The assignment goes something like this: you need to design an 11x17" flyer for an art exhibition or rock show. You get a short bit of text, no sponsor logos or anything like that and no pictures. And you get the following restrictions: 1 typeface, black type on a white ground, no rule lines, no boxes and no type as decoration (meaning you can’t make a pattern and you can’t build an illustration out of letterforms). Nothing but pure functional typography. You have to limit yourself to 3 sizes of type and only 2 weights (i.e, regular and bold or regular and italic.). The actual design process unfolds like this: all your decisions should be guided by question “how do I make this easier to understand for the reader?”. Trying to make something interesting should take a back seat to trying to make something that is quickly comprehended. Every decision should follow questions like “How should this information be ordered?”; “What pieces should have a closer proximity to each other?”; “How do I de-emphasize essential but non-critical information?”.
I usually label the assignment sheet something like “Reader-centered Typography”.
The theory behind this is that by only thinking about the reader, about comprehension and scannability, the designer will naturally arrive at a solution that is inherently visual and aesthetic (if not always beautiful). In order to emphasize, clarify, and give order to information the designer has to make some elements bigger and others smaller, use white space to separate and frame information (not as a display of elegance), and they line up certain types of data while indenting others. What results is a composition with high levels of contrast and underlying order, i.e., something purposefully designed. When someone inevitably fails at this project I always hear the same reasoning, “I was just trying to do something interesting...”.
I’ve been working on this website off and on for a year now. I doubt I need to say much more but let’s add that I don’t know how to program and that’s not changing anytime soon. I’m now rebuilding the site on Squarespace 6. I love it but much of the nitpicky type stuff that you could do in-app in Squarespace 5 has been killed and now requires something called a “code injection” which does not sound fun. As I run into these walls, resistance rises up in the form of perfectionism. “Ok, I’ll go into InDesign and lay it all out again, then figure out what CSS stuff I need to hack in order to build it”, or “I’ll hire one of my developer friends to do all the code injections and overrides” but I don’t have the time or resources to go down either of these roads. Right now, I work freelance 4 days a week, teach 2 days a week, and work for the Soap Factory and write when I can. On a side note: my apologies to my family.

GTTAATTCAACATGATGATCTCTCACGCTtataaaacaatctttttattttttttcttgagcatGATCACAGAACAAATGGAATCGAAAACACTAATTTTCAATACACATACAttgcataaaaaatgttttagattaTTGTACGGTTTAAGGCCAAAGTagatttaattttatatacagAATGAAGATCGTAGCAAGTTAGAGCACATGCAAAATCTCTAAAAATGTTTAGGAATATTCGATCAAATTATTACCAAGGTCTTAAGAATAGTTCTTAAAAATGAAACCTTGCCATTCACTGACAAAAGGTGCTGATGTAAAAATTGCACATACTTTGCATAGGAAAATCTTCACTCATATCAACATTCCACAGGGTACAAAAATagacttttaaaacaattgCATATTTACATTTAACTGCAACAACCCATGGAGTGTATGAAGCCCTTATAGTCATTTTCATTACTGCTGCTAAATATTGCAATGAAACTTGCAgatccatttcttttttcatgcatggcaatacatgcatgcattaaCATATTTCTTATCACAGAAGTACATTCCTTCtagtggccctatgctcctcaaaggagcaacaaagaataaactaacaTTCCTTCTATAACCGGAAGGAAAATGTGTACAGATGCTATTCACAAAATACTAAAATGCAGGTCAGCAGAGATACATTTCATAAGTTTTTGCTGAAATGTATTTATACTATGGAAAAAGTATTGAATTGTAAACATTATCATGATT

I’m always tempted to use the above-mentioned assignment to do my freelance work but I chicken out even though I know the results will be solid if occasionally unsurprising. But, this website needs to be up and running. I have thoughts that I want to share and things I want to sell.
The default settings in the theme we’re currently using on Squarespace are surprisingly similar to the restrictions in my assignment. Black on white; H1, H2, H3 and body text; link color; a couple of other options. I took a freezing cold walk today (A brisk 16° but it “feels like 1°” on February 15th) and realized I should take advantage of these limitations. So, what you are looking at is what I am capable of when restricting myself to the absolute bare bones of visual communication. The goal isn’t to be interesting, the goal is to be clear, easily comprehended, and to sustain your interest in the content. Though, as you know, if I’ve made this clear and easy to read then it should look interesting. We’ll find out in a couple of days.
In my “Reader-Centered Typography” assignment the designer eventually ends at a stopping point where further refinement is purely aesthetic. We then treat the composition as a scaffolding for meaning and begin to introduce secondary concepts and ways to communicate them through typeface selection, color, textures, and images. At the time of this writing on February 15th, the foundation has just barely been dug but I’m going to haul ass over the weekend to get the scaffolding in place.
If its February 17th or later and you’re reading this I must have done it. The scaffolding is in place and its time to focus on content. Later we’ll decide whether to deal with those pesky code injections and if the design needs more meaning.
Welcome to the new MVA Studio website.